In my time playing PATHFINDER MMO it was as if I had stepped back in time. Not to an ancient time when people lived in hovels and log huts and believed in dragons but to a time when computer game designers were finding their feet and really had no idea of the power and perspective available to them. A time when a character could go no further onscreen even though they could see beyond where they stood because they were at the perimetre of the game-world. The areas around the starting camp were sparse and the quests given by the NPCs were generally vague as if the NPC didn't really know what it was asking. One of the first quests, to go kill a number of Goblins who were constantly ravaging the camp, seemed obvious enough as a way to introduce fighting to the new character without putting them in too much danger. Unfortunately after several hours over several days playing I still hadn't found enough Goblins to complete the mission. The NPC had given no indication where these Goblins could be found and so it was a case of choosing a direction and travelling that way until I encountered something. This turned out to be a couple of creatures who were higher in game level, better equipped, stronger and with more hit points and so I died. Never mind as that is all part of the learning process, but it all too soon became more than a part of the process and more of a regular occurrence. I understand that Starter quests are usually simple to get the player into the feel of the game and the use of the controls and maybe adventure around a little to get the lie of the land but in PATHFINDER ONLINE it is almost as if you have been dropped into an ongoing world without any preparation. When you speak to the NPCs in and around the Start camp you get the feeling that instead of being in a free-flowing environment you are back in a non-online fantasy game where you have to do things in the correct order otherwise you will get nowhere. I cannot even say that the backdrops or cities or characters are fantastic because they are not, in the world of computer MMO gaming they are old and tired by comparison.

Of course PATHFINDER MMO is not all doom and gloom and negativity. There is a very intricate and imaginative crafting system for example with characters learning skills that allow them to collect the necessary resources. Of course this has been done in virtually very other MMO to some degree of success or failure. As MMOs progress the players often lose interest in making things that can be sold at Auction because the gold spent, the time and the effort that goes into making something is very often not worth what you can sell it for; also it is almost always inferior to what you can find by killing the right creatures. Where PATHFINDER does differ quite considerably from other MMOs is that when you kill an adversary, a robber, a goblin etc you don't get to search their bodies, and if you die then you lose everything you were carrying, everything you had collected, unless you can get back (often from a long way away) to claim your remains and even then you do not get everything back, plus of course if you die again en route then your first body disappears and everything is totally lost.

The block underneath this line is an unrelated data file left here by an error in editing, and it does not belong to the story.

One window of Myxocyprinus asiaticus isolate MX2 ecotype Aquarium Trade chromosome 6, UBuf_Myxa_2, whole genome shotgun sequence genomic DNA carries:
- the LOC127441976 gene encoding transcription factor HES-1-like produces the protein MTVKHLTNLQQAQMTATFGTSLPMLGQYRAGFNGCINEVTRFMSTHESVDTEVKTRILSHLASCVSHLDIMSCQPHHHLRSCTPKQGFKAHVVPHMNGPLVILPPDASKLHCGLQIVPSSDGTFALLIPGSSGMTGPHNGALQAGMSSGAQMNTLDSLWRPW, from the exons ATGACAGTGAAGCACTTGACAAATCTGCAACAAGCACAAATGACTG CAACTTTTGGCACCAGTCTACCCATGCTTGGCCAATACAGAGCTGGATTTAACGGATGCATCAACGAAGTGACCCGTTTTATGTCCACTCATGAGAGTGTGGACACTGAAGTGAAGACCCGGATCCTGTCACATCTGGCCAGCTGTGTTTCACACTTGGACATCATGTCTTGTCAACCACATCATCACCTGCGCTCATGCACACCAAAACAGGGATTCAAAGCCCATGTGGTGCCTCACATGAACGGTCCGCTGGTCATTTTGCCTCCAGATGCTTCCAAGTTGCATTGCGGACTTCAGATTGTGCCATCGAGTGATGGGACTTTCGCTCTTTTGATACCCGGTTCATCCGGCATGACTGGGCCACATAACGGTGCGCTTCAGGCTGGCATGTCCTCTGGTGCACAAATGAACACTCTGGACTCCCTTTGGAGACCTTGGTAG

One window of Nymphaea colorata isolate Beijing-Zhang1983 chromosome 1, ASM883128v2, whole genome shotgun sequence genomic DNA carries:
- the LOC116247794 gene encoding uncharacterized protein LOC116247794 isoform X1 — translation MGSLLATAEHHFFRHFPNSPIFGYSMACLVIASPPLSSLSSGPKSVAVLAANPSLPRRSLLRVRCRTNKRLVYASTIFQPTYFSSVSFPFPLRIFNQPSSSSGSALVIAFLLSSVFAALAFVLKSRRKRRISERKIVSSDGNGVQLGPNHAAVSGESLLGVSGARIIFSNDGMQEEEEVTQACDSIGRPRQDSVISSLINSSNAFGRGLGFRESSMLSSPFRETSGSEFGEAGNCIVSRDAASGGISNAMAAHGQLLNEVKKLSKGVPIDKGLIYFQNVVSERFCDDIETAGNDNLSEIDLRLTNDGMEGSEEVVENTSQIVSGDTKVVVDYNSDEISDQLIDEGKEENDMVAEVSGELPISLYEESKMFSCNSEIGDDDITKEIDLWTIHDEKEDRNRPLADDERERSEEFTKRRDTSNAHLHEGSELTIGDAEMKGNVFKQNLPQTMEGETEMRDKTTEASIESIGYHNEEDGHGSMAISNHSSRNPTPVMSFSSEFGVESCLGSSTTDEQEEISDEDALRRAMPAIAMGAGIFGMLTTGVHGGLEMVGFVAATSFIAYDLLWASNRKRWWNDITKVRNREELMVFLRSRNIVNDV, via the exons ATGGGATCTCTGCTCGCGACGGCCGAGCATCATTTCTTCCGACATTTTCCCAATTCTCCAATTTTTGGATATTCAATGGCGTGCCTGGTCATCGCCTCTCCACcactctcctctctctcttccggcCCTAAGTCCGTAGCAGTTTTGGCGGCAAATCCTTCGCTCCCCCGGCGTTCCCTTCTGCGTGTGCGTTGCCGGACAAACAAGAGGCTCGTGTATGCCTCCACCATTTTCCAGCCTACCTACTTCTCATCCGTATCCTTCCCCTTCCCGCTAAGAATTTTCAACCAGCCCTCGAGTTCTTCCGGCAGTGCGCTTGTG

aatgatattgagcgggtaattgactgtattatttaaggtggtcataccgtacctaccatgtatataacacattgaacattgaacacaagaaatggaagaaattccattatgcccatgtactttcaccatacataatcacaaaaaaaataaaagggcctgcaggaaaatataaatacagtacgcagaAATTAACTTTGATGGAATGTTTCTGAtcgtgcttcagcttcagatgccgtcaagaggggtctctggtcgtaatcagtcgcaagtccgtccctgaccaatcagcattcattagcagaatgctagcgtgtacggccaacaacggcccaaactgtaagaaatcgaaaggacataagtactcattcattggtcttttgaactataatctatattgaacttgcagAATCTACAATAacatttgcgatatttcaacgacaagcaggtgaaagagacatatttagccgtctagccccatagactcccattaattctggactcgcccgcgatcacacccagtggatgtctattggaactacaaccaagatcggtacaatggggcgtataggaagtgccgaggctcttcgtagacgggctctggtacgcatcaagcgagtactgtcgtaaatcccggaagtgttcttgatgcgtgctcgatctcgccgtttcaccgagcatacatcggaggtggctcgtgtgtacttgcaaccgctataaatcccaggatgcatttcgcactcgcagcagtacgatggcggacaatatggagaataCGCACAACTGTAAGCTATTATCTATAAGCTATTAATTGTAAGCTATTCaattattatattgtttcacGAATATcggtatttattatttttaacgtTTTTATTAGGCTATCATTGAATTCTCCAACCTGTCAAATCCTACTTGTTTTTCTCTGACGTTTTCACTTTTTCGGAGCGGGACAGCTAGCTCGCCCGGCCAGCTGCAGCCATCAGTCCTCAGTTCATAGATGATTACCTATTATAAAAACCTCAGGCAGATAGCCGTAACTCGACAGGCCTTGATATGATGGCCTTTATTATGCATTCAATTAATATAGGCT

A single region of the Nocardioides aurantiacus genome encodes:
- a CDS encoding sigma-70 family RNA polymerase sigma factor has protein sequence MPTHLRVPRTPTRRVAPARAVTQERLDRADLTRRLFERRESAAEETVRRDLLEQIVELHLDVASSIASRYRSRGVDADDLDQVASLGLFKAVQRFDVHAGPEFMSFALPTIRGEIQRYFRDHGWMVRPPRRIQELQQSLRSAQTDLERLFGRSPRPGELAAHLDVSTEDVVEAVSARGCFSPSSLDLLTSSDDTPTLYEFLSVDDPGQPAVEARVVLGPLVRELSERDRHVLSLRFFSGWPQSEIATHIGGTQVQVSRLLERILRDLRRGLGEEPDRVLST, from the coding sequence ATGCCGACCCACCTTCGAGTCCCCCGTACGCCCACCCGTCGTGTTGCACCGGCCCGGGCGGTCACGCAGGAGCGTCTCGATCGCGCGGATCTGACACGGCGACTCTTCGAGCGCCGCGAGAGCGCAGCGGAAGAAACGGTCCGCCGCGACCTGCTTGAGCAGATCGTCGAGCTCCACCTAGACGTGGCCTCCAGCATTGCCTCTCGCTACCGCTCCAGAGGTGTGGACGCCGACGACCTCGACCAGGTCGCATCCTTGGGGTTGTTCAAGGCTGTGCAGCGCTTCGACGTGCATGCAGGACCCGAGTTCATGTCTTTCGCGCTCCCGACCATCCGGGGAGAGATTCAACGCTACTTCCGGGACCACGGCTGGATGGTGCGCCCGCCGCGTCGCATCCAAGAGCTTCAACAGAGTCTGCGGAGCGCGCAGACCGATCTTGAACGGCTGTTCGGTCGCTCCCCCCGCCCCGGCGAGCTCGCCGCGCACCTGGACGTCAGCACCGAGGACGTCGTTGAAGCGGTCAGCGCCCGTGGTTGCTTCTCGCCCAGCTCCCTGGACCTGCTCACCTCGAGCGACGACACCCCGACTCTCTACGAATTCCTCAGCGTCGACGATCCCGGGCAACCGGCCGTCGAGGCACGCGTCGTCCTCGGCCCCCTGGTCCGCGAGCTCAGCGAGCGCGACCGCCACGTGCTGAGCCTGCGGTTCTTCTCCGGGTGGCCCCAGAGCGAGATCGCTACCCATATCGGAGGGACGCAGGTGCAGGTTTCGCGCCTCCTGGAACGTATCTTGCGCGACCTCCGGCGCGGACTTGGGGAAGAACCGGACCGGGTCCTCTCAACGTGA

PATHFINDER MMO is still in its infancy and will I am sure go on to become a major player in the world of computer gaming in the same way that the role-play version has in the world of RPGs, but from what I have seen and played this is still some fair way into the future and will take the time and dedication of PATHFINDER fans. I hope I am wrong but my experiences in gaming have shown that there is not as much cross-over between Online players and tabletop players as you would think. I, for instance, will happily play PATHFINDER rpg or World of Warcraft MMO, but unless there were special circumstances, not WoW rpg or, at the moment, PATHFINDER ONLINE.

There are a lot prettier and more eye-catching MMO games and environments with wondrous background views, cities and amazing character races than PATHFINDER ONLINE but they don't have the depth of storyline possibilities that PATHFINDER ONLINE has available. Personally I would have liked to see PATHFINDER ONLINE hit the ground running with an exciting storyline from the beginning instead of all the going through the motions of building the character via the boring collect and deliver quests. These could have been available in a pre-entry level setting for new players while experienced MMO players who know PATHFINDER as a role-playing game could get straight into an exciting tale. Most MMOs have a lot of similarities just as most RPGs do. Think of it this way, when you sit down to play a new RPG for the first time, how many of you actually read the part in the GM's Guide or Player's Handbook that explains what a role-playing game is? You don't because you already know what is expected of you. You create your 1st level character and are filled with the expectation of an adventure that is doable for characters of your level but that will offer some challenge and test your character's skills and abilities. As I said earlier, if every time you began a new rpg your GM sent you off to play postman you would soon get a new GM. Well in online gaming the game is the GM!

At the moment, for experienced online games players I am not convinced that PATHFINDER ONLINE has enough to offer to make you want to change from your current regular MMO. When D&D Online appeared for the first time many role-players who were playing WoW went over to the new game, but within a very short time most of them had returned; the reason being that they were having to do everything again as if they were newbies instead of seasoned veteran players. But for players new to MMO I believe they will find something as established as WOW to be too daunting and very difficult to get into, and so PATHFINDER ONLINE is the ideal MMO for them. They can take their time to learn and grow their characters and gaming experience without the hustle and bustle of the very busy WOW universe. Think of it as driving on holiday; you can get onto the Motorway and experience the mad rush of traffic speeding along and missing every place of interest en route, or you can take the A and B roads and have an entirely new and more satisfying experience; PATHFINDER ONLINE being those A & B roads and WOW being the Motorway.

PATHFINDER ONLINE is from Goblinworks who can boast having the renowned Ryan Dancey counted in their number. If you want to know more about PATHFINDER ONLINE Characters please follow this link POC where you will find an excellent feature.

Personal Note:
I had a good run around in the universe of PATHFINDER ONLINE but for me personally I think I came into it at the wrong time. I had just virtually stopped playing WoW after having played it since day one of the UK beta and I was again getting more into tabletop role-playing (Pathfinder) as well as playing card games (Pathfinder Adventure card game) and boardgames (all manner of...) Plus I am involving myself more into my music, writing songs, playing guitar etc all distractions that take up my time. 


© Chris Baylis 2011-2015